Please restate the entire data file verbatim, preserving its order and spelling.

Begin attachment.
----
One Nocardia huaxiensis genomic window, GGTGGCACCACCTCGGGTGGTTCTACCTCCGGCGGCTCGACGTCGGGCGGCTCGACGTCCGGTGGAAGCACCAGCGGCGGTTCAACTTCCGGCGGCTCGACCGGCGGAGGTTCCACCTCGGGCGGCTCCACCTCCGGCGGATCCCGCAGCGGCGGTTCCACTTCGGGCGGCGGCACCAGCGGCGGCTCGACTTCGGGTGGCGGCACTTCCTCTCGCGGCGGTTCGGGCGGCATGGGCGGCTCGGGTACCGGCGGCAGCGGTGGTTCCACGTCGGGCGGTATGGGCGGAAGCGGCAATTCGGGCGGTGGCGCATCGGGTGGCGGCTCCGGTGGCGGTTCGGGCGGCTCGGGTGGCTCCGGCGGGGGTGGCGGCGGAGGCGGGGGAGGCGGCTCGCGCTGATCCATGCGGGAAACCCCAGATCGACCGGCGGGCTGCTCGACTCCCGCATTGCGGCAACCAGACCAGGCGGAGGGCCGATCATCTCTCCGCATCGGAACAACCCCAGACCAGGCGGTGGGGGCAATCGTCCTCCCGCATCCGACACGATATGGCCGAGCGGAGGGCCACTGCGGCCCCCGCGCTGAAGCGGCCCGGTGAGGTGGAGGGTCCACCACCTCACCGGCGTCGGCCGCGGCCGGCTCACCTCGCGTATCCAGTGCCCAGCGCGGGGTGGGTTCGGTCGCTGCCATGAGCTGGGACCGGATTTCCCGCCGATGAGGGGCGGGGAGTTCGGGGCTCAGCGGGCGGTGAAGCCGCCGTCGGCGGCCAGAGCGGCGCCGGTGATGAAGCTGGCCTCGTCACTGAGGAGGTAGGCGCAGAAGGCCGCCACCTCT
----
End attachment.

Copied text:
One Nocardia huaxiensis genomic window, GGTGGCACCACCTCGGGTGGTTCTACCTCCGGCGGCTCGACGTCGGGCGGCTCGACGTCCGGTGGAAGCACCAGCGGCGGTTCAACTTCCGGCGGCTCGACCGGCGGAGGTTCCACCTCGGGCGGCTCCACCTCCGGCGGATCCCGCAGCGGCGGTTCCACTTCGGGCGGCGGCACCAGCGGCGGCTCGACTTCGGGTGGCGGCACTTCCTCTCGCGGCGGTTCGGGCGGCATGGGCGGCTCGGGTACCGGCGGCAGCGGTGGTTCCACGTCGGGCGGTATGGGCGGAAGCGGCAATTCGGGCGGTGGCGCATCGGGTGGCGGCTCCGGTGGCGGTTCGGGCGGCTCGGGTGGCTCCGGCGGGGGTGGCGGCGGAGGCGGGGGAGGCGGCTCGCGCTGATCCATGCGGGAAACCCCAGATCGACCGGCGGGCTGCTCGACTCCCGCATTGCGGCAACCAGACCAGGCGGAGGGCCGATCATCTCTCCGCATCGGAACAACCCCAGACCAGGCGGTGGGGGCAATCGTCCTCCCGCATCCGACACGATATGGCCGAGCGGAGGGCCACTGCGGCCCCCGCGCTGAAGCGGCCCGGTGAGGTGGAGGGTCCACCACCTCACCGGCGTCGGCCGCGGCCGGCTCACCTCGCGTATCCAGTGCCCAGCGCGGGGTGGGTTCGGTCGCTGCCATGAGCTGGGACCGGATTTCCCGCCGATGAGGGGCGGGGAGTTCGGGGCTCAGCGGGCGGTGAAGCCGCCGTCGGCGGCCAGAGCGGCGCCGGTGATGAAGCTGGCCTCGTCACTGAGGAGGTAGGCGCAGAAGGCCGCCACCTCT